No sooner had some funds diligently and in time submitted their report as directed by the regulator, the regulator for the first time acknowledged some of the problems with the report. Certain fields were not open and could not be filled in. Funds were now directed to resubmit their reports within 7 days after these fields were opened!
We suggest that the run-up to the submission of the new report as set out above should warrant a post mortem to determine whether this reflects the spirit in which cooperation between the industry and the regulator should be approached. NAMFISA’S 2018 annual report defines objectives vis-à-vis its stakeholders as -
Child Care and Protection Act - an overview
The Child Care and Protection Act, Act 3 of 2015 was promulgated in Gazette 5744 of 29 May 2015, to give effect to the United Nations Convention on the Rights of the Child, the African Charter on the Rights and Welfare of the Child and other international agreements binding on Namibia.
This massive Act of 254 sections and 279 pages, plus 120 regulations covering over 300 pages that were promulgated on 30 January 2019, commenced on 30 January 2019. It provides for a penalty not exceeding N$ 50,000 or imprisonment not exceeding 10 years or both, for offences relating to abuse, neglect, abandonment or failure to maintain a child. It also provides for the state paying a maintenance grant, a child disability grant and a foster parent grant, in an amount and frequency as determined by the Minister by regulation.
The Act aims to:
If you would like to have any overview of the contents of the regulations to the Act, download it here...
Administration of Estates Act debacle
The amendment to the Administration of Estates Act requires with immediate effect, that all monies payable to minors and persons under curatorship payable from pension funds, insurance policies, annuities and even from deceased estates, to be paid to the Guardians Fund in the Master’s Office.
This Amendment Act applies ‘notwithstanding any other law’. It thus overrules every other law including the Pension Funds Act as from 1 January 2019 and requires that pension funds now have to pay any lump-sum benefit and any pension benefit to the Guardians Fund, given that the Minister of Justice believes that he has the powers to stay the prompt implementation thereof by way of public pronouncements and a letter which requires trustees to continue paying benefits to minor as before, ‘in the best interests’ of the minor. This puts trustees in a very awkward position. Firstly, can the Minister stay the implementation in this manner? Remember that trustees have a duty to comply with laws and regulations, the same for the funds’ auditors and non-compliance may carry serious sanctions for trustees and auditors. Why has NAMFISA not pronounced itself on this yet? Does this mean that all funds should obtain legal opinion on how they should act under these conditions?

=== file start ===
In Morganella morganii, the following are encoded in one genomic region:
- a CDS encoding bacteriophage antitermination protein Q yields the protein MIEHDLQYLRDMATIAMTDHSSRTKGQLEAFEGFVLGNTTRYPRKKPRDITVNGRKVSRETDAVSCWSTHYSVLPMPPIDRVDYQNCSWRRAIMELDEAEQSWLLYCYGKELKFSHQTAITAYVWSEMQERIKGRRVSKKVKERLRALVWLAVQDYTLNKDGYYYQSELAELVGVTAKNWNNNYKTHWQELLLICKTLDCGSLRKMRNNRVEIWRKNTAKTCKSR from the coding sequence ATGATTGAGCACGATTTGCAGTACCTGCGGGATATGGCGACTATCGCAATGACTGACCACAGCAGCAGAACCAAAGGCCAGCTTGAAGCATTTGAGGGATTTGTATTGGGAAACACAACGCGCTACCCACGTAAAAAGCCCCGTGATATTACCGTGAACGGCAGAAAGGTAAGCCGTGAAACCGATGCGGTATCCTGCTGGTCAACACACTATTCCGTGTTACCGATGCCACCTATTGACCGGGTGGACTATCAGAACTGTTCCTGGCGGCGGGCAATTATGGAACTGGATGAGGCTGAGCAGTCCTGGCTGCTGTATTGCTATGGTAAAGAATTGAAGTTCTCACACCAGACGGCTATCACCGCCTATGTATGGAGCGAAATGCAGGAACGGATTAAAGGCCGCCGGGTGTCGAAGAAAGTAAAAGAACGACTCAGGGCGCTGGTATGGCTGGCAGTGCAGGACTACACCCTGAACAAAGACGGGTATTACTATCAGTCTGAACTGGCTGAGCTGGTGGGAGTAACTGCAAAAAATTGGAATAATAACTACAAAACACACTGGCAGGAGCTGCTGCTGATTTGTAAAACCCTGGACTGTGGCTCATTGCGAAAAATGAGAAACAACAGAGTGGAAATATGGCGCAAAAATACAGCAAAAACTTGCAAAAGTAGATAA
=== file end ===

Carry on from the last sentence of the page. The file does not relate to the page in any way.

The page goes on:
Secondly, if the Minister’s official staying of the implementation of his amendment indemnifies trustees from being in breach of the law, which I believe not to be the case, how would they interpret ‘in the best interests of the minor’? Considering that the amendment was justified by reference to abuse of minors’ moneys by service providers and by reference to excessive costs having been charged to minors for the processing of benefits due to them. Now funds are to continue as before but does that include them condoning the abuse referred to? Surely it must be argued that this will then not be ‘in the best interests’ of the minor. Considering that the Master will administer these moneys at no cost, I would argue that trustees need to ascertain that minors should bear no costs in respect of the processing of any benefits payable to them. Just not sure who would do any work without compensation?
Let’s turn to the topic of costs. Clearly no-one would engage in business without compensation. Whether it is a minor or a major, everyone has to pay for any service consumed and that includes the taxpayer who has to pay for the services provided by government – through tax primarily but often through fees as well. Why should a minor be treated differently to a major? As far as my knowledge goes, fees charged by the various providers of financial services are based on the type of transaction and do not consider the age of the beneficiary. The free market mechanism surely will separate the corn from the chaff and ascertain that anyone charging unreasonable or abusive fees will sooner rather than later run out of business?
To use these arguments for government or one of its agencies to ‘nationalise’ a part of the economy in a monopolistic environment, is highly questionable. This insinuates that government can do better than private sector operating in a competitive environment. Unarguably this is not the case as has been proven by so many socialist experiments across the world, and this is regularly admitted by government. In contrast Martyn Davies MD of emerging markets and Africa at Deloitte believes that “…the state cannot be trusted to own anything... (see report ‘The state should not own anything’ further down).
Another interesting dilemma in this saga is that the amendment now inserted age 21 as age of majority for the purposes of the Act. Yet the Child Care and Protection Act just reduced the age of majority to 18 from 30 January 2019! Which one prevails?